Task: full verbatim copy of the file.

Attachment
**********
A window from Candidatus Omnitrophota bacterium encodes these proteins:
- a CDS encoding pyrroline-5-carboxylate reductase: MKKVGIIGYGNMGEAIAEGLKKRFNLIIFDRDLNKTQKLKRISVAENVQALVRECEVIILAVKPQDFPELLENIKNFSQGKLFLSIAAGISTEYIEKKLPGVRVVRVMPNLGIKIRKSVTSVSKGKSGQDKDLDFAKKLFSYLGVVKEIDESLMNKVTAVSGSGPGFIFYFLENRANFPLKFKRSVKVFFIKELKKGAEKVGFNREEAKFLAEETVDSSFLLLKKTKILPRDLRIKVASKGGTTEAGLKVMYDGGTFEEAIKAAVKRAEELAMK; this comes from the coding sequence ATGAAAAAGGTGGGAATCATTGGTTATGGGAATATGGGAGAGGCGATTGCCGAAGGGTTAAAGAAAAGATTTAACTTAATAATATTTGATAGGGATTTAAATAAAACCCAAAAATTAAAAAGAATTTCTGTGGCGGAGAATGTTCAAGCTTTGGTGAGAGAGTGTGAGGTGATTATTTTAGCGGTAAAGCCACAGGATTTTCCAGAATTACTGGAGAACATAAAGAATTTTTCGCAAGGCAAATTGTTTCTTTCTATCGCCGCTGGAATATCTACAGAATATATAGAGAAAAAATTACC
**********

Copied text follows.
A window from Candidatus Omnitrophota bacterium encodes these proteins:
- a CDS encoding pyrroline-5-carboxylate reductase: MKKVGIIGYGNMGEAIAEGLKKRFNLIIFDRDLNKTQKLKRISVAENVQALVRECEVIILAVKPQDFPELLENIKNFSQGKLFLSIAAGISTEYIEKKLPGVRVVRVMPNLGIKIRKSVTSVSKGKSGQDKDLDFAKKLFSYLGVVKEIDESLMNKVTAVSGSGPGFIFYFLENRANFPLKFKRSVKVFFIKELKKGAEKVGFNREEAKFLAEETVDSSFLLLKKTKILPRDLRIKVASKGGTTEAGLKVMYDGGTFEEAIKAAVKRAEELAMK; this comes from the coding sequence ATGAAAAAGGTGGGAATCATTGGTTATGGGAATATGGGAGAGGCGATTGCCGAAGGGTTAAAGAAAAGATTTAACTTAATAATATTTGATAGGGATTTAAATAAAACCCAAAAATTAAAAAGAATTTCTGTGGCGGAGAATGTTCAAGCTTTGGTGAGAGAGTGTGAGGTGATTATTTTAGCGGTAAAGCCACAGGATTTTCCAGAATTACTGGAGAACATAAAGAATTTTTCGCAAGGCAAATTGTTTCTTTCTATCGCCGCTGGAATATCTACAGAATATATAGAGAAAAAATTACC